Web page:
To His Coy Mistress - Andrew Marvell

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  • To His Coy Mistress
    • Context
      • His poetry deals with existence and truth.
      • Defintion: Intellectual, use of conceits, incongruous imagery, complexity and thought, use of paradox and tightened expression.
      • Written by Andrew Marvell who is metaphysical poet
      • His poems are centred on wealthier people.
    • Structure
      • The first stanza makes extravagant references to care and devotion; "woo" his lover "had we but time".
        • The second stanza - Marvell states that they have no time together. The message that death is inevitable highlights Marvell's philosophical and complex thinking.
        • The third stanza combats the second stanza's negativity. It proposes that they fight against time and cherish each moment they have together.
          • Reference to the "sun" links to "The Sun Rising".
          • "Let us roll all our strength and all Our sweetness up into one ball" links with "This bed thy centre is, these walls thy sphere". Both have a sense of large, positive energy. Definitely undertones of sensuality.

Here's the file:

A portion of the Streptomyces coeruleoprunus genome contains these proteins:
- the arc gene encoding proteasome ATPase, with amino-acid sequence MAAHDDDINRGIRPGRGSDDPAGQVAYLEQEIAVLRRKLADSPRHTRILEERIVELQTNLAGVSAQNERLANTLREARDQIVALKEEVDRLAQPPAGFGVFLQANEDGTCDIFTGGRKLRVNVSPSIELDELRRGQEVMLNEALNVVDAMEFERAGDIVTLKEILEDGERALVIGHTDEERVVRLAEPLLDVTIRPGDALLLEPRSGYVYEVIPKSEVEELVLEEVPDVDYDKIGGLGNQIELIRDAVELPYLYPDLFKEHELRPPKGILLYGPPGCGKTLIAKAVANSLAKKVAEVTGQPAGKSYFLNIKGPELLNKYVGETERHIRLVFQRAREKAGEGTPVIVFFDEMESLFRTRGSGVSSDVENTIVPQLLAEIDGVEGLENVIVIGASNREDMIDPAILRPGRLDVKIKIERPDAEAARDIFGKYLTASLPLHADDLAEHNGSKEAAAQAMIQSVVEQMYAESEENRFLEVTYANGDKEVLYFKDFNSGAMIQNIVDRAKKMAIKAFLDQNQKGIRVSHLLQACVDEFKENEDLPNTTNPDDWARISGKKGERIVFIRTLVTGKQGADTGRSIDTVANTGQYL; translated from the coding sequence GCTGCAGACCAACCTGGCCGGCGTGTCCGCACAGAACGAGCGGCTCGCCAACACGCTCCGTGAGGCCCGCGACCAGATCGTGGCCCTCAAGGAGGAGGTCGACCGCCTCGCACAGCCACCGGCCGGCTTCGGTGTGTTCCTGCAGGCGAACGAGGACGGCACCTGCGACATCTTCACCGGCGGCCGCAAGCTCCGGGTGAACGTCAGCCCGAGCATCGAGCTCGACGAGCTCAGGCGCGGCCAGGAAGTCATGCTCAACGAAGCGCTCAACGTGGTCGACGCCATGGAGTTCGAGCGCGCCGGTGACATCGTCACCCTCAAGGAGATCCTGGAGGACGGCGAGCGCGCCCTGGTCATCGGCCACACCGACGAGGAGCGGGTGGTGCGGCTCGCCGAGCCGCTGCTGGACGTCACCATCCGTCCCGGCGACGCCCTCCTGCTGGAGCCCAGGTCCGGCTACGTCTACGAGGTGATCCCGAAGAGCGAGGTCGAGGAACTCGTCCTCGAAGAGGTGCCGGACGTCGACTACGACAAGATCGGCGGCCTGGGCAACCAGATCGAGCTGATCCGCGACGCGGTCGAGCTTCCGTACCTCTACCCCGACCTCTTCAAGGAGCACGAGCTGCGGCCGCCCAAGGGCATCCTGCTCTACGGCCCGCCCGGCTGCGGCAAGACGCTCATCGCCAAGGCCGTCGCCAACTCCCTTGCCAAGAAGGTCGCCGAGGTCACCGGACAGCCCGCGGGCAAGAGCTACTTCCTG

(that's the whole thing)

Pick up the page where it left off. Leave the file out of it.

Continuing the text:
• 3 sections
      • Poem is written in rhyming couplets.
    • Language
      • 1ST STANZA
        • Indian Ganges river is named after a Hindu goddess called Ganga.
        • The beginning stanza is humorous as declares that he loves her "ten years before the flood". His aim is to have sex with her as time is running out quickly.
        • The speaker knows that it is an "exaggerated fantasy".
        • Carpe Diem - seizing the day and life, but also slightly self-centred.
      • 2ND STANZA
        • Once dead "then worms shall try/That long preserved virginity". The speaker tries to make her lose her virginity instead of wasting it for the worms. Instead, he is selfish and only wants to benefit from it.
        • "Quaint honour"
          • Reference to her reserving her virginity even though death is inevitable - "turn to dust".
          • "Quaint" was a euphemism during 16th century for vagina. This links with the idea of her body.
        • Images of death and decay - "turn to dust", "Ashes", "Grave's a fine and private place".
        • Christian burial: "dust" and "ashes" reminds the woman that life is transient, so it is pointless waiting.
      • 3RD STANZA
        • Sense of urgency and passion.
        • SIMILE -"while the youthful hue/Sits on thy skin like morning dew"
          • "Dew" disappears quickly, much like her youthful appearance.
        • "like amorous birds of prey"
          • Animalistic and can't contain his desires. Links to "instant fires" - burning desires which cannot wait till death.


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